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Jon stickied me the names in question, and BlueSky is on the money. The guy is a notorious cybersquatter and spammer with bad faith up the wazoo. Without much effort I found a list of more than 70 domains he lost via UDRP action. I wouldn't be surprised if there are lots more.

I sent Jon a reply (It's not in my Sent items box, but I'm new to Sticky mail so don't know if that's normal. If you don't get it, Jon, let me know and I can email it) that will hopefully help.

6:17 pm on Mar 10, 2004 (gmt 0)

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I've been researching this issue as well...a good friend of mine owns a brick & mortar business here in town, and she also sells over her website - anytownwidget.com. She also owns the trademark for 'anytown widget'. A competitor has registered 'anytownwidgets.com' and redirects it to their web site. Obvious trademark infringement. The WIPO regulations on this are pretty straight forward, if the domain name was registered in bad faith, if the domain name was registered to detract business from the mark owner or provide business to the domain name owner, then the mark owner almost always wins transfer of the domain name. To have WIPO arbitrate your case with one arbitor the cost to file is $1500.00. You can also elect to have 3 arbitors, the cost is more.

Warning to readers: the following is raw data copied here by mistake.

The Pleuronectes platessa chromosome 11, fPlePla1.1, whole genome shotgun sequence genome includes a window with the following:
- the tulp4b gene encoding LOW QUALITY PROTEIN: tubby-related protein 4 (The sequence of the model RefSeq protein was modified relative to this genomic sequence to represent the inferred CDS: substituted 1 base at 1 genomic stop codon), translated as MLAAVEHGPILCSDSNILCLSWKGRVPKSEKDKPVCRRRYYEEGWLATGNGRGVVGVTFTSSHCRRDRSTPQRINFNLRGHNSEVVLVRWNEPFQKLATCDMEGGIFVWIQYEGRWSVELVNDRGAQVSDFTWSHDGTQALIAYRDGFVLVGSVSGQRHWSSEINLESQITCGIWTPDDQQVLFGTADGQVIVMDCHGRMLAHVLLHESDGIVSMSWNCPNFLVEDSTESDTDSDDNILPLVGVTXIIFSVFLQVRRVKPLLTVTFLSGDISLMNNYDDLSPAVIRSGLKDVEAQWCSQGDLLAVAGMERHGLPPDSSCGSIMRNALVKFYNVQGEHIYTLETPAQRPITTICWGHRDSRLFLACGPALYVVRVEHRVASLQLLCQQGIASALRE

11:05 pm on Mar 18, 2004 (gmt 0)

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$1500 for UDRP .. thats just for starters ..
You need an experienced TM and domain name attorney to prepare and present your case for you ..
If you win .. UDRP does not have the power to award costs ..
The guy in the Caribbean might in all likelyhood accept an amount of money that would be equal to your costs ..
They wont reply to your emails if you ask .. 'do you want to sell this name and how much do you want for it' ..
Stipulate the price you are willing to pay in the email subject ..
On the other hand they may not defend an action under UDRP at all and you may win by default .. that still costs no matter what way you look at it.